Investors usually focus on the nominal rate of return on their investment, but what really matters is the actual rate of return. So, if someone told you there was a security that guaranteed real returns over inflation without credit risk, of course you would be interested.
When constructing a portfolio, investors should aim to increase the risk-adjusted return of the portfolio. To do this, they need to look for uncorrelated asset classes. While fixed income securities and equities are most often combined in a portfolio for this purpose, there is another asset class that offers further diversification potential with minimal effort and cost.
Since the early 1980s, inflation-protected securities (IPS) have gradually grown in many developed markets around the world. No other security package is as robust on a risk-adjusted basis.
What are inflation-protected securities?
When you buy a regular bond, you know what the nominal return will be at maturity (assuming no default). But you don’t know your real rate of return because you don’t know what inflation will occur over the life of your bond. IPS is the opposite. IPS does not guarantee you a nominal return, but a real return. So you know your real rate of return, but not your nominal rate of return. Again this is because you don’t know the inflation rate over the life of the IPS.
While the structure of inflation-protected securities is similar to that of regular bonds, the main difference is that the IPS structure for the interest payment is divided into two parts instead of one. First, principal accrues with inflation over the life of the IPS, and the full accrued principal is paid at maturity.
Second, regular interest payments are based on real yields. While coupons on IPS tend to be significantly lower than coupons on regular bonds, the interest paid by IPS coupons is the inflation accrued principal, not the notional principal. Therefore, both principal and interest are protected against inflation. Here is a chart showing coupon payments from IPS.
When are they better than bonds?
The timing of buying IPS instead of regular bonds really depends on market expectations for inflation and whether those expectations are realized. However, rising inflation does not necessarily mean that IPS will outperform regular bonds. The attractiveness of inflation-protected securities depends on their price relative to ordinary bonds.
For example, the yield on a common bond could be high enough to exceed the yield on an IPS even if inflation rises in the future. For example, if the real yield of an IPS is 3%, and the nominal yield of an ordinary bond is 7%, inflation must average over 4% over the life of the bond for an IPS to be a better investment. . This inflation rate at which both securities are unattractive is called the breakeven inflation rate.
How to buy inflation-protected securities?
Most IPS have a similar structure. Many sovereign governments in developed markets issue IPS (for example, TIPS in the United States; index-linked gilts in the United Kingdom; and real-rate bonds in Canada). Inflation-protected securities can be purchased individually through mutual funds or ETFs. While the federal government is the primary issuer of inflation-protected securities, issuers can also be found in the private sector and other levels of government.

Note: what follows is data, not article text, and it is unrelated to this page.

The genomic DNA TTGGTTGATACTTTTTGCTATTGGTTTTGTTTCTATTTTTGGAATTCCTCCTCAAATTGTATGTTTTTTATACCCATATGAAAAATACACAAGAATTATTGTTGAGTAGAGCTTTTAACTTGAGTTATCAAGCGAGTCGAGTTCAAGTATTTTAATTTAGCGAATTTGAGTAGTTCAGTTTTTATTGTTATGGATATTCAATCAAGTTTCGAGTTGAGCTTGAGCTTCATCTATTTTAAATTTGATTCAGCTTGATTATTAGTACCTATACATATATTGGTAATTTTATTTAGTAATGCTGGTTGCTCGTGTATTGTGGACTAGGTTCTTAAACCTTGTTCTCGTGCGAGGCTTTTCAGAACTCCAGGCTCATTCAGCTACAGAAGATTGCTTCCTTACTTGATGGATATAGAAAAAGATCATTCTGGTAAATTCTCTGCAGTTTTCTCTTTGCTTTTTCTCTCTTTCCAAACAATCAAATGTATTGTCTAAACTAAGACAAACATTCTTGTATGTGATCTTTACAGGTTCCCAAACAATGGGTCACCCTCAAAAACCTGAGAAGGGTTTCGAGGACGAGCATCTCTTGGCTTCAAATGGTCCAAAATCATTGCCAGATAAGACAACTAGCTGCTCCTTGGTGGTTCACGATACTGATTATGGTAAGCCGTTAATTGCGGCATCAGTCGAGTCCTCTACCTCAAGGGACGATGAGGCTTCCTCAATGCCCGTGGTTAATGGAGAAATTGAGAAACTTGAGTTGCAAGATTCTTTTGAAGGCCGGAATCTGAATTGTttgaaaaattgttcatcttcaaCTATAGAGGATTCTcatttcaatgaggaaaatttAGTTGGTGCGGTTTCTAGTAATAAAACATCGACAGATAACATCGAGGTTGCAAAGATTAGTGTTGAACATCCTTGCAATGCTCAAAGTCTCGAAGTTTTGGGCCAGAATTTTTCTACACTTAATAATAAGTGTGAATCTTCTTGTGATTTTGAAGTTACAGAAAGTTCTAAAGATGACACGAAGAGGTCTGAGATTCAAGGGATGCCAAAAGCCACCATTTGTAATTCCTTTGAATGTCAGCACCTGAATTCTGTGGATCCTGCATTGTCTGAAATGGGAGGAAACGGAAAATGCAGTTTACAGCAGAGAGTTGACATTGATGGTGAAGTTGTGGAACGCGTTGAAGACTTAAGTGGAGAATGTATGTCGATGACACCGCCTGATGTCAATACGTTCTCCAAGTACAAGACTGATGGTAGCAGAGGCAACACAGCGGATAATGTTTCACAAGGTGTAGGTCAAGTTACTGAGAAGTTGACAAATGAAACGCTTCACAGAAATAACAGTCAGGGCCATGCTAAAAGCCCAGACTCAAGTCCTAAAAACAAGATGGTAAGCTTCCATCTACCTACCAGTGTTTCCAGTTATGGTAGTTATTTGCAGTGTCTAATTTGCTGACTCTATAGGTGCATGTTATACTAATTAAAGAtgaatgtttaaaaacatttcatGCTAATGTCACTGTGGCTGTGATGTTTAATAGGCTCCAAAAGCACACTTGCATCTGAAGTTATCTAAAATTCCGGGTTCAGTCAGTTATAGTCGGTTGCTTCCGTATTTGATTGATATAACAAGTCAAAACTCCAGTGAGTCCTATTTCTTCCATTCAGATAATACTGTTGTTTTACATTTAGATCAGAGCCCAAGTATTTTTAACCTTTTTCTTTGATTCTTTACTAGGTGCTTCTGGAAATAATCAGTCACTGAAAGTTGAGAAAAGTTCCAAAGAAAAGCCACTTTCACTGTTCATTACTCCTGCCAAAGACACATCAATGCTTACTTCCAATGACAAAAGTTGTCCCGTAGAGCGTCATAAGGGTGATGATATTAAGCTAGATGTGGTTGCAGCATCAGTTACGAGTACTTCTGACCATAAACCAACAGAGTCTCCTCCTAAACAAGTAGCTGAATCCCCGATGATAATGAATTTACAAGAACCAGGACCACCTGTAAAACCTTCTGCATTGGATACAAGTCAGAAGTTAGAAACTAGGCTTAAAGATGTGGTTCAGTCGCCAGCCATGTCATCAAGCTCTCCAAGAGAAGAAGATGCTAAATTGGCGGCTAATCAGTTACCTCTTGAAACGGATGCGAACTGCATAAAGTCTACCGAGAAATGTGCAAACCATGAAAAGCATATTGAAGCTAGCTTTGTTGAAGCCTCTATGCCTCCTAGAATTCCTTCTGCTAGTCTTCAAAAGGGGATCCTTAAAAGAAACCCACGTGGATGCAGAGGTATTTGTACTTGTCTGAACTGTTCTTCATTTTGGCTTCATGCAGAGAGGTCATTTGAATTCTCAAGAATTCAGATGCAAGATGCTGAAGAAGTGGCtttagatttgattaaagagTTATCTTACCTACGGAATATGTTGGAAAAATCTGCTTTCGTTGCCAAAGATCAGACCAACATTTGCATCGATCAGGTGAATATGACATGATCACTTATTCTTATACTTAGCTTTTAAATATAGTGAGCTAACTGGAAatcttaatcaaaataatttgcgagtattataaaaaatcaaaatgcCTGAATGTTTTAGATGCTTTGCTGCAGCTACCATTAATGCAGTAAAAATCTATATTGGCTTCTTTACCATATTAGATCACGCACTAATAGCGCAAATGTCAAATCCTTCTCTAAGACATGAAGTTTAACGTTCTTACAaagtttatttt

Should IPS be part of every balanced portfolio?
While much of the investment community classifies inflation-protected securities as fixed income, these securities are actually a separate asset class. That’s because their returns correlate poorly with conventional fixed income and equities. This fact alone makes them ideal candidates to help create a balanced portfolio; plus, they’re the closest thing you’ll see to a “free lunch” in the investing world. In fact, you can realize most of the gains in this asset class with just one IPS in your portfolio. Since inflation-protected securities are issued by sovereign governments, there is no (or minimal) credit risk, so the benefits of further diversification are limited.
Inflation may be fixed income’s worst enemy, but IPS can make inflation a friend. That’s a consolation, especially for those who recall how inflation wrecked fixed income in the 1970s and early 1980s.
Sound too good to be true?
While the benefits are obvious, inflation-protected securities do come with some risks. First, to fully realize the guaranteed real yield, you must hold the IPS to maturity. Otherwise, short-term volatility in real yields could negatively impact IPS’ short-term returns. For example, some sovereign governments issue 30-year IPSs, and while IPSs of this length can be highly volatile in the short term, they are still not as volatile as regular 30-year bonds issued by the same issuer.
A second risk associated with inflation-protected securities is that because the accrued interest on the principal tends to be taxed immediately, inflation-protected securities tend to be more suitable to be held in tax-sheltered portfolios. Third, they are not well understood, and pricing can be both difficult to understand and difficult to calculate.
Ironically, inflation-protected securities are one of the easiest asset classes to invest in, but also one of the most overlooked. Their poor correlation with other asset classes and unique tax treatment make them ideal for any tax-sheltered, balanced portfolio. Since sovereign government issuers dominate the IPS market, there is little risk of default.
Investors should be aware that this asset class does come with its own risks. Long-term problems can create short-term high volatility, jeopardizing guaranteed returns. Also, their complex structure makes them difficult to understand. For those willing to do their homework, however, the investing world does have a near-free lunch. Dig in!